Alaska-cedar also called yellow cedar (which disputed genus has been variously Chamaecyparis, Cupressus, and Xanthocyparis), extends from coastal mountains in Alaska to a very few locations in the Siskiyou Mountains in California. It can grow to 130 feet in the northern part of its range but in the Siskiyou Wilderness, in Six Rivers National Forest, at the extreme southern range of the species, trees were not half that tall.
Alaska-cedar thrives in coastal rainforests, and recent research into large-scale die-offs indicates that Alaska cedar depends on heavy coastal snowpack for insulation. Thinner snowpacks due to climate change have allowed increased damage from freezing.
Alaska-cedar has been considered one of the finest timber trees in the world. The wood has been used for flooring, interior finish, and shipbuilding, and was used by many Northwest Coast peoples for bows, paddles, dishes, and many other items.
Alaska-cedar is long-lived. One, on Vancouver Island, now deceased, had 1,636 annual rings (Lanner). A specimen in BC is 1,834 years old. Gymnosperm Database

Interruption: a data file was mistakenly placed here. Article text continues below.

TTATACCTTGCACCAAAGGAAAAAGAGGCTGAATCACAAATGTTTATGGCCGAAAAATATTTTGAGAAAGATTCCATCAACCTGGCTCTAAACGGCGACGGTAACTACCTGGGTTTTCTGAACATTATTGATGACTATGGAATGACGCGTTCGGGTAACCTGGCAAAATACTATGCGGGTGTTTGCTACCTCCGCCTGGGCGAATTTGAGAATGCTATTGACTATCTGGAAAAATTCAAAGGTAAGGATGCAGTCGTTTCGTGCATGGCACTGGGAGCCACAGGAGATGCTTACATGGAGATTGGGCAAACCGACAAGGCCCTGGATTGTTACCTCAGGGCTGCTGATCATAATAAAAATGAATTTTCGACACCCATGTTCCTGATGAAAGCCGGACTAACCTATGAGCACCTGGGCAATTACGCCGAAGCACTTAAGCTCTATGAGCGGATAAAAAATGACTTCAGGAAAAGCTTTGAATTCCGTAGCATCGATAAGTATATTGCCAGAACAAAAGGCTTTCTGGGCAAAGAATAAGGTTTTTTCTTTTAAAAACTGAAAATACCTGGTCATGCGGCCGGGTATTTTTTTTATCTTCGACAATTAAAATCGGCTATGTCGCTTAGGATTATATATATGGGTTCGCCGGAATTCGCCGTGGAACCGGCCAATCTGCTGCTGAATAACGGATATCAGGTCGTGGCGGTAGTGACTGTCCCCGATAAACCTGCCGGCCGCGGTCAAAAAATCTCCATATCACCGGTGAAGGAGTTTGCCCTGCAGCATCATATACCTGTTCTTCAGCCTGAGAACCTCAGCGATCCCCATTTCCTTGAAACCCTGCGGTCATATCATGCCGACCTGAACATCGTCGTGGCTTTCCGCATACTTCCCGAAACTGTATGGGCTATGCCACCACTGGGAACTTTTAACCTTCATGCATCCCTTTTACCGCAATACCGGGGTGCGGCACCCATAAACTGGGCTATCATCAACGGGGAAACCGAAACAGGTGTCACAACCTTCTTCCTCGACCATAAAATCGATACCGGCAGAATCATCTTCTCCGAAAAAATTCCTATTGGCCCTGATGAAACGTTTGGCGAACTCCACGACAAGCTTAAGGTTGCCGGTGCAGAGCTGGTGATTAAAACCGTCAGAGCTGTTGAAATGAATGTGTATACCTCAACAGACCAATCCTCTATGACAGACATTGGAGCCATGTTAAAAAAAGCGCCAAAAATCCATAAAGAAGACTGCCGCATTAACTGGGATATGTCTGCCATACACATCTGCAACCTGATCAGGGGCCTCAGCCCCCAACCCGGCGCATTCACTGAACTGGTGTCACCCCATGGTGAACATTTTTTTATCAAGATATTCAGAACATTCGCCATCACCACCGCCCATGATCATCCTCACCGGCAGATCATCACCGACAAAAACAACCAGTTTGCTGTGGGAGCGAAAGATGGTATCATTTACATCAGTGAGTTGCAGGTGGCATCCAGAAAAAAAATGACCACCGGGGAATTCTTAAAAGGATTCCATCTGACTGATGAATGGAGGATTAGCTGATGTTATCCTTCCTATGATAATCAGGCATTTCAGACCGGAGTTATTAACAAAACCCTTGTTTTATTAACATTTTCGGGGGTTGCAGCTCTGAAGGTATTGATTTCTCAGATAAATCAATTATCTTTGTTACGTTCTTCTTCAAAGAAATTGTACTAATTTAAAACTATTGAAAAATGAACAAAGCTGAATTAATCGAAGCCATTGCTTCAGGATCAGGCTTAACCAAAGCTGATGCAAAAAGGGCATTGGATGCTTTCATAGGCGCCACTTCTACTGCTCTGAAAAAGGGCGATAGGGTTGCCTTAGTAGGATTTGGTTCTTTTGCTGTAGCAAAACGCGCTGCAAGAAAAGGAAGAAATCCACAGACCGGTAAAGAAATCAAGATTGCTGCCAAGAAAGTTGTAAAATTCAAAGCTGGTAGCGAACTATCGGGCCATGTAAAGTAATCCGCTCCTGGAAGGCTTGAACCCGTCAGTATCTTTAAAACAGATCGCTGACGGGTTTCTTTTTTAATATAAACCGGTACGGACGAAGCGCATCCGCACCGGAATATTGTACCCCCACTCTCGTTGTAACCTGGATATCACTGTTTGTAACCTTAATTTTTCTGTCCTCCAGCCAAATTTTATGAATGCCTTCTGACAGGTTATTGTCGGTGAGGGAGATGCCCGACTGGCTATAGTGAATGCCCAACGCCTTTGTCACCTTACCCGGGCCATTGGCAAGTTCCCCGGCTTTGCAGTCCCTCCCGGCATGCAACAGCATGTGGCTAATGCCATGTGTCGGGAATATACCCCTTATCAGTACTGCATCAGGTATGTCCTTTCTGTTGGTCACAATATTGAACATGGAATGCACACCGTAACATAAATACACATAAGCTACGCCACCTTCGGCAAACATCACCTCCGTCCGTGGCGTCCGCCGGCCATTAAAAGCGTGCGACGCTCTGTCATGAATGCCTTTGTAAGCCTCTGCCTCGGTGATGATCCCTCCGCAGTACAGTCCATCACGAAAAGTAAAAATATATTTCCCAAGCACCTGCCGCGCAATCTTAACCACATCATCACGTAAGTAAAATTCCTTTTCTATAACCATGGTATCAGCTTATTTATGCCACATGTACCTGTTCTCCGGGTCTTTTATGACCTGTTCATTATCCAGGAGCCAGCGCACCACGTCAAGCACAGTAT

A notable hybrid with Monterey cypress (Cupressus macrocarpa) is Leyland cypress, (Cupressus x leylandii), popular for rapid growth and slender shape, but possibly less desirable now now due to its susceptibility to drought. Leyland cypress was developed in Britain around 100 years ago for suburban hedges.
A note about hyphenated names: I've followed a common convention of using the hyphen, Alaska-cedar, since it is not a true cedar (genus Cedrus). Other writers omit the hyphen.
Scale-like needles are small, and branchlets are pendulous. Seed cones are spherical, about one third inch in diameter, take two years to mature, and have spikes or horns at the end of each scale, like a large juniper "berry" with spikes.
Photo of Alaska-cedar pollen cones by Ken Denniston, from Northwest Conifers, http://nwconifers.com
Alaska-cedar at Buck Lake, Six Rivers National Forest
These Alaska-cedars comprise a small stand at Devil's Punchbowl, 4840', Six Rivers National Forest. When I first looked closely at the bark, I thought the black coloration was mold or fire damage. Later I learned that it is due to a scale insect. In photo below you can see one stump at the lower left side. I did not pay attention to that, but have since learned that more than a dozen trees were cut—for firewood?!—between 2009 and 2012. Michael Kauffmann has written an excellent blog post about this incident. Check it out here
Alaska-cedar at the Regional Parks Botanic Garden in Tilden Park near Berkeley, California